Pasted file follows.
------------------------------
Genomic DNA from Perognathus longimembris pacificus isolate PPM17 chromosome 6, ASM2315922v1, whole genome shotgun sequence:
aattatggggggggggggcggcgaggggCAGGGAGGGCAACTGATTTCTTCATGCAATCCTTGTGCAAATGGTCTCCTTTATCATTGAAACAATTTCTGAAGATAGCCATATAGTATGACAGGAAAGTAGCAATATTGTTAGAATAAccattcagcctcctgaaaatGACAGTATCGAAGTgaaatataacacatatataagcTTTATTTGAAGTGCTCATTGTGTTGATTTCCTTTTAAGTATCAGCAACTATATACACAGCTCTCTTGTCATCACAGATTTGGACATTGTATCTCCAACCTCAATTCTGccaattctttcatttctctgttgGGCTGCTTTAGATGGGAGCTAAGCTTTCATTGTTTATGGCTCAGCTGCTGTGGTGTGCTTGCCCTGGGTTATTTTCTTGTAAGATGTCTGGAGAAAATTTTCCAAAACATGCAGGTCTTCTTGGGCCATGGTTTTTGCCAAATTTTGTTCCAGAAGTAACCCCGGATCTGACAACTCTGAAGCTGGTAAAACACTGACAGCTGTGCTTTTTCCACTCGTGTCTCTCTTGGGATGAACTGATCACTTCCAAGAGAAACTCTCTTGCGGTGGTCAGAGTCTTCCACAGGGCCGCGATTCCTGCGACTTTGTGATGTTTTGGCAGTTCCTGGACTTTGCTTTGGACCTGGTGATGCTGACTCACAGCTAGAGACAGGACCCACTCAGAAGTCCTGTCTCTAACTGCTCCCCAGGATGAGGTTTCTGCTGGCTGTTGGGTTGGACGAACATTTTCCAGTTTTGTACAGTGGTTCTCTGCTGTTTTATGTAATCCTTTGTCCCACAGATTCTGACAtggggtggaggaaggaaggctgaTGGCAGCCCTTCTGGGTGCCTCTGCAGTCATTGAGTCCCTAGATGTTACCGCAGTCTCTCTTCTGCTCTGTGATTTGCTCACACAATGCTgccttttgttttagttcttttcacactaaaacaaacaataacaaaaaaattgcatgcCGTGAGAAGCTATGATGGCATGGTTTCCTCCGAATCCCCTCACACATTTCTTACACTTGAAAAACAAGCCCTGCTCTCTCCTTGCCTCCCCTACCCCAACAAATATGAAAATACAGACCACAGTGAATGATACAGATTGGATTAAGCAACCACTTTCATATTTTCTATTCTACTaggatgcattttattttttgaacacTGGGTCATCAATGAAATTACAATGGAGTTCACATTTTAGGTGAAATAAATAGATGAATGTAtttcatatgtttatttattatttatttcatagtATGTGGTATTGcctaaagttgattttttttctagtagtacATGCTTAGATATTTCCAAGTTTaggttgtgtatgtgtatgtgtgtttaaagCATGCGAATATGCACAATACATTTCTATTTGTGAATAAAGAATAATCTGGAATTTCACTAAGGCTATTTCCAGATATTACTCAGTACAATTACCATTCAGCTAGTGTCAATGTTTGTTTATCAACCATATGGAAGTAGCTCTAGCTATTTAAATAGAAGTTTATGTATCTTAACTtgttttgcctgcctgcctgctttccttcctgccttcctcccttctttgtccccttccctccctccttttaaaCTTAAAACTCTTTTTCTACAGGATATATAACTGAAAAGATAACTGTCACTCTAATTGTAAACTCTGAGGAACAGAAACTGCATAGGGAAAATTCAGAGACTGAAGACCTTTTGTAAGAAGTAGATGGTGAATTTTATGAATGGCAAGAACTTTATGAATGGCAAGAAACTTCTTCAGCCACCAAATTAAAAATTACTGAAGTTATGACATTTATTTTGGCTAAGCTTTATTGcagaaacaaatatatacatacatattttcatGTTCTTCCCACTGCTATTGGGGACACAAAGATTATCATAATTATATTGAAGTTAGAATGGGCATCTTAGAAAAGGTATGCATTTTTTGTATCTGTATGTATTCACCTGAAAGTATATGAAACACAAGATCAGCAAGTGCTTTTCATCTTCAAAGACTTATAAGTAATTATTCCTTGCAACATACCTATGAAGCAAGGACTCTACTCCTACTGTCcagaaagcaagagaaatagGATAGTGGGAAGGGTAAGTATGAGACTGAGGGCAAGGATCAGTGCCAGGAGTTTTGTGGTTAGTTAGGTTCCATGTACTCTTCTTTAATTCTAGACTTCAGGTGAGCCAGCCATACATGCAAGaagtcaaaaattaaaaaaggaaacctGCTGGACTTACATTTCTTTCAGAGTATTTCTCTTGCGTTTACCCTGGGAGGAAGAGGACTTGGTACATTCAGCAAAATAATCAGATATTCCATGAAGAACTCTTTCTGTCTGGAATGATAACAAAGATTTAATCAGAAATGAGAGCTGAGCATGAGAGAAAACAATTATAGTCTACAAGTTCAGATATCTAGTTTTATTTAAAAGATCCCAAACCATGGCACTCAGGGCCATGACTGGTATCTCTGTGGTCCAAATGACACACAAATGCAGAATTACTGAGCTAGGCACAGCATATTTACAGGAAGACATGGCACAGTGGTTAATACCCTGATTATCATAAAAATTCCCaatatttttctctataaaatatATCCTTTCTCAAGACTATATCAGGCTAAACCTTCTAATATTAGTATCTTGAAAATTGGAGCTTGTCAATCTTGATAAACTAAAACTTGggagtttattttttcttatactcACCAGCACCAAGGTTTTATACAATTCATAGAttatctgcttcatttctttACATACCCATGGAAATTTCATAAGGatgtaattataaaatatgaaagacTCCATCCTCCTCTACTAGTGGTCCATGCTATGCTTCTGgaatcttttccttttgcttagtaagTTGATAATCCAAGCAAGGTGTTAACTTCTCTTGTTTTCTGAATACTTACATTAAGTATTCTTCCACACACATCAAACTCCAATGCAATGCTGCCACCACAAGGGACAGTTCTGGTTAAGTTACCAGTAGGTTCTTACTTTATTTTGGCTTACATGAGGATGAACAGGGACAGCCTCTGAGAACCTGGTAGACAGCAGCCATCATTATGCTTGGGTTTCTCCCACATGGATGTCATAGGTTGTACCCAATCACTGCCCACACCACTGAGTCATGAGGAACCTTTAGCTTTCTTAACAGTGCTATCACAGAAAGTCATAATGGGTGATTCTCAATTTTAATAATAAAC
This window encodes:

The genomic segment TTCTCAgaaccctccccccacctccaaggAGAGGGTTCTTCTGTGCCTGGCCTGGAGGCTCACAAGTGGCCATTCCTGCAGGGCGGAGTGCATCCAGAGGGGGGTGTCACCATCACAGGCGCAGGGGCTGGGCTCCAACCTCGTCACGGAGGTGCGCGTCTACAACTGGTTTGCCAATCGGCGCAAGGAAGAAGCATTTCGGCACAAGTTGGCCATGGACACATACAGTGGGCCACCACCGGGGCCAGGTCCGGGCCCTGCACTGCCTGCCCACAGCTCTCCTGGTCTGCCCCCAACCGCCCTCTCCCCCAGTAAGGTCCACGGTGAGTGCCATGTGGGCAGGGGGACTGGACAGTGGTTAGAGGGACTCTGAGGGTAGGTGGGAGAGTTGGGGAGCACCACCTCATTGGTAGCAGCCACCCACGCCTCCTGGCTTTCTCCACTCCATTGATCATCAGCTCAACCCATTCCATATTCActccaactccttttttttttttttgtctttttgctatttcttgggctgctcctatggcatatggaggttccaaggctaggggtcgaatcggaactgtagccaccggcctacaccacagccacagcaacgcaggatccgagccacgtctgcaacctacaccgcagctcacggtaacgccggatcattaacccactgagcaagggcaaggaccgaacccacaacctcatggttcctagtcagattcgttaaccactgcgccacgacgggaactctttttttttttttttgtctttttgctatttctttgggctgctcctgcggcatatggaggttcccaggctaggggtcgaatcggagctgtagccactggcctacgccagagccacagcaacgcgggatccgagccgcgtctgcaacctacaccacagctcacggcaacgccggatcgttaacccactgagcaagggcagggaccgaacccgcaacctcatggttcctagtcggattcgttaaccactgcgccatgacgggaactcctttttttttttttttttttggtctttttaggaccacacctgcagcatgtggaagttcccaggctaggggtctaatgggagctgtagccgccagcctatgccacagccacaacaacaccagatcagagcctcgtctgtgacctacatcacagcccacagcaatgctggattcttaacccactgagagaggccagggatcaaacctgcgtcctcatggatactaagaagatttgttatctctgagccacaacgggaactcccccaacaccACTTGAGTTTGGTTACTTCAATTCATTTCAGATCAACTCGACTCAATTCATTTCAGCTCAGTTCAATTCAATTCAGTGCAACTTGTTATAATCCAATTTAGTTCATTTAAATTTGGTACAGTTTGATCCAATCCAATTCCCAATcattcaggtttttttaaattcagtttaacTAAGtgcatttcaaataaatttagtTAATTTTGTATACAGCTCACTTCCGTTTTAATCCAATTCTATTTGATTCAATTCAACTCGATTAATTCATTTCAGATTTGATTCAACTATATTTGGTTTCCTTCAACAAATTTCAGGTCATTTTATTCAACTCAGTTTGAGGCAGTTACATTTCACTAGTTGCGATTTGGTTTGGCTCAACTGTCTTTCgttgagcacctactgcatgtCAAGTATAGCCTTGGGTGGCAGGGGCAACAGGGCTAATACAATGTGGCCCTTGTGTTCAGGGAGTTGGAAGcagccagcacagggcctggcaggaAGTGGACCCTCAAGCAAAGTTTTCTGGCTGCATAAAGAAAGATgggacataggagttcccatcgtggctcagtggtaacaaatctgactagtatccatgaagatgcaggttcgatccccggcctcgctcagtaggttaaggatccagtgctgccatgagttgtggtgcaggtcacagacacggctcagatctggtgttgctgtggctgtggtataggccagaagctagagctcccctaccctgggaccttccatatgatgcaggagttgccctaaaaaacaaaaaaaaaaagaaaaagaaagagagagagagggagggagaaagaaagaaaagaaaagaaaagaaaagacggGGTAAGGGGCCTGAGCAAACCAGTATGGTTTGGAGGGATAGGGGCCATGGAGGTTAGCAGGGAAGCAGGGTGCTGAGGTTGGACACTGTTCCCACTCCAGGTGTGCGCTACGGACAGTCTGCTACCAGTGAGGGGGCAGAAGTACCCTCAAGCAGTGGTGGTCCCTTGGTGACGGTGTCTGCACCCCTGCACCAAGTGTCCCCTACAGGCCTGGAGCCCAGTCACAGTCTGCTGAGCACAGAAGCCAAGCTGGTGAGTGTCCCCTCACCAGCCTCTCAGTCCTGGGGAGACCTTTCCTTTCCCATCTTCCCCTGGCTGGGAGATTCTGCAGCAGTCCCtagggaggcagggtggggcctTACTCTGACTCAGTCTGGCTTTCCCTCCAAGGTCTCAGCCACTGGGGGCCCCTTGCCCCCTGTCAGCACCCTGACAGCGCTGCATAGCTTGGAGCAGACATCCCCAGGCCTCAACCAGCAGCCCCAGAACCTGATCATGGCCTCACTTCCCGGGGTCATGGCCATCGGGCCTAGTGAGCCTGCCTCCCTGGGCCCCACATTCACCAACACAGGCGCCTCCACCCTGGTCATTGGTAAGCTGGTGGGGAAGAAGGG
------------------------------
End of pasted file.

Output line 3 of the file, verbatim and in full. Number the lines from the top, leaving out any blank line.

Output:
This window encodes: